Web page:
The Driving Talk: How to Talk to Your Elderly Parents About Driving

by | Feb 25, 2022 | Aging Parents, EC- HomePage, EC-ChallengesOfCarePage, Elder Care Advising

Adult children face many difficult conversations with their parents, but the hardest may be how to talk to their elderly parents about driving. Before approaching this sensitive topic, it’s best to understand what driving means to them — and it goes much deeper than their ability to still run errands.

What Driving Really Means to Our Aging Loved Ones

Whenever facing the challenges that come as our parents age, it can be really beneficial to try and imagine walking a mile in their shoes. Think back to when you first got your driver’s license. What did it mean to you? How did that first taste of independence feel?

Getting your license allowed you to get your first job, meet up with friends, and explore the world on your terms. Driving, particularly in the United States, is the beginning of adult life. And for many seniors, the loss of driving feels like the end of adult life. Imagine that for a minute and let it sink in.

How would it feel to lose your ability to drive?

Your aging parents are reluctant to give up driving because there’s more at stake than convenience. Driving is one of their last connections to life as a fully functioning adult. By this point in their lives, they’ve likely given up their career, downsized from the family home, stopped participating in certain hobbies or activities, and have started saying goodbye to friends and loved ones on a regular basis.

This is A LOT of change, loss, and grief for any human to face.

When they cling to their car keys, we shouldn’t be surprised. To them, driving is a connection to who they were and the life they lived.

Many seniors are aware of the safety risks they face as aging drivers. They also know there are not a lot of alternative ways to get around town. Rationally, they may know that their driving isn’t as sharp as it used to be. But handing over keys to your kids or your doctor is not a rational decision. It’s filled with emotions they may not fully recognize or understand.

So, when the time comes, approach this topic gently. They deserve your empathy and compassion. They are navigating one of the most difficult times in the human lifespan.

How to Know When It’s Time for the Driving Talk

If you’re trying to determine if your parents should stop driving, remember this crucial point:

It’s about their ability not their age.

While it’s true that drivers over the age of 75 have an increased chance of fatal crashes, this has more to do with their susceptibility to injury rather than their driving ability. In addition, keep in mind that aging affects everyone differently. Your 80-year-old mother may be more alert and in better overall health than her younger counterparts. People well beyond 65 can be safe and competent drivers.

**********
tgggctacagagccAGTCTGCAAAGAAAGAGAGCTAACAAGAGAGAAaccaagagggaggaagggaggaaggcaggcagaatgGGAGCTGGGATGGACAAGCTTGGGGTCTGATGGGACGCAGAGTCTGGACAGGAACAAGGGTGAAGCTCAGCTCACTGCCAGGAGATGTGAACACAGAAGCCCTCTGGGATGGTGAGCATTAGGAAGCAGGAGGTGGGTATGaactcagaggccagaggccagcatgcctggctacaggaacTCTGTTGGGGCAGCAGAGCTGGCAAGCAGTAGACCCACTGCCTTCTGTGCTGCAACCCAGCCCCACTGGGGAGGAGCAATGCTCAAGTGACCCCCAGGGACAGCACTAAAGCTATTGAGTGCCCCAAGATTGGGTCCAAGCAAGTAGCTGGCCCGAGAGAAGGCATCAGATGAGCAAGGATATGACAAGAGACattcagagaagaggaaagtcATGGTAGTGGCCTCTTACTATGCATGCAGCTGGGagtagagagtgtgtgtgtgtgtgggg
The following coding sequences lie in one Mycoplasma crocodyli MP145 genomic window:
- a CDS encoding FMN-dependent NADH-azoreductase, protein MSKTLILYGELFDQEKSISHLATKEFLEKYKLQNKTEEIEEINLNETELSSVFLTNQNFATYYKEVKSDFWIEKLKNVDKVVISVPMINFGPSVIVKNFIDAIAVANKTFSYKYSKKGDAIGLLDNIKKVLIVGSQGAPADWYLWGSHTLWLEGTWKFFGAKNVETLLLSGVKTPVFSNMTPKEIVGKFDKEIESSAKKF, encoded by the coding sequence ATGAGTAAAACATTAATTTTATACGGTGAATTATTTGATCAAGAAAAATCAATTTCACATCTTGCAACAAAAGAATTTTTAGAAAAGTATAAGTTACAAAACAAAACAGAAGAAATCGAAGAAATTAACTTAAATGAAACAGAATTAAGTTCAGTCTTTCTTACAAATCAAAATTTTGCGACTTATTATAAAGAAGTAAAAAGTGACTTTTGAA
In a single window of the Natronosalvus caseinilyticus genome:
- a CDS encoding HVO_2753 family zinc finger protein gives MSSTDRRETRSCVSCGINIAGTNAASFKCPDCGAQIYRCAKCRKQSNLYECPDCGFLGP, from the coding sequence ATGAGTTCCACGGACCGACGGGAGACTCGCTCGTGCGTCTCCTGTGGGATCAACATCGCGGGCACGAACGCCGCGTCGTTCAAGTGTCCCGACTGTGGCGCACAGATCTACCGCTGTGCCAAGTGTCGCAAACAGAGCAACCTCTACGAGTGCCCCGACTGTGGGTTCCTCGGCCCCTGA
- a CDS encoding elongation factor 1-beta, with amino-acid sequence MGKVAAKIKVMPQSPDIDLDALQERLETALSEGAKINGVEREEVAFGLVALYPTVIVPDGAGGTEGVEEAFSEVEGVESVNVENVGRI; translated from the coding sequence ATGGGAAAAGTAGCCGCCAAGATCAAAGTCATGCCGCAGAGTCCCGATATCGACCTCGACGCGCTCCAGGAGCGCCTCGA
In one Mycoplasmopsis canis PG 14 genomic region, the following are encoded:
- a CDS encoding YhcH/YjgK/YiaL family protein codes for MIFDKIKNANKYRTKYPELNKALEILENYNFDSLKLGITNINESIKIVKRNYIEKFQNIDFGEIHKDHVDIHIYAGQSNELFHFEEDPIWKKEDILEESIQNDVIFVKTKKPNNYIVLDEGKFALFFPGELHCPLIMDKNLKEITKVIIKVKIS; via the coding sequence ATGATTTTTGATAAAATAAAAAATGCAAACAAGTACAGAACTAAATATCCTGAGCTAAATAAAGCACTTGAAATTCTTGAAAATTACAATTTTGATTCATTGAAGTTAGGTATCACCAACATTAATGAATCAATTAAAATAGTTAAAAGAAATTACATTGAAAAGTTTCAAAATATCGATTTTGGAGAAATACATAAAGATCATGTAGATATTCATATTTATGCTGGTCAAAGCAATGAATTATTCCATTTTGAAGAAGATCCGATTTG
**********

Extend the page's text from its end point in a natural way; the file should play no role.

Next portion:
One of the best ways to assess your parents’ driving is to observe it firsthand as a passenger. You should also talk with people who ride with them and pay attention when you’re following them (if you’re going somewhere together in separate cars).

Gathering first-hand information is step one. Step two is to answer these questions from the National Highway Traffic Administration (NHTSA):

  • Are they getting lost on routes that should be familiar?
  • Have you noticed new dents or scratches to the vehicle?
  • Have they received a ticket for a driving violation?
  • Have they experienced a near-miss or crash recently?
  • Have they been advised to limit or stop driving due to a health reason?
  • Are they overwhelmed by road signs and markings while driving?
  • Are they taking any medication that might affect driving safely?
  • Have they received a ticket for impaired driving?
  • Have you noticed them speeding or driving too slowly for no reason?
  • Are they suffering from any illness that may affect driving skills?

If you can answer yes to any of these questions, it’s time to talk with your parents about their driving. This may not mean they should stop driving, but they should begin to take steps to protect themselves, such as:

  • Only driving during daytime hours
  • Avoiding highways
  • Avoiding morning and afternoon rush hours
  • Refraining from long road trips

It’s likely time for your parents to stop driving if car accidents are becoming frequent, they’ve been diagnosed with a medical condition (such as dementia), or are on medication that impairs driving ability.

Tips for a Successful Driving Talk

If you’ve decided it might be time for your elderly parents to limit or stop driving, here are a few tips to make the difficult conversation a little easier:

  1. Be prepared. Tell them why you’re concerned using the information you’ve gathered first-hand and/or from others. You should also mention any of the above questions from the NHTSA.
  2. Be sensitive. Don’t talk down to them. They are still fully-grown adults, even if it doesn’t seem like it sometimes. You want to establish an environment of working with them not dictating decisions about their life. Dig deep to approach this difficult situation with empathy and compassion.
  3. Pick the right person. Whoever leads the conversation should be a close friend or family member whom the driver “hears” the best. You may choose to have a one-on-one or group conversation. You know your parent best, so make choices that will best achieve a positive result and protect their dignity.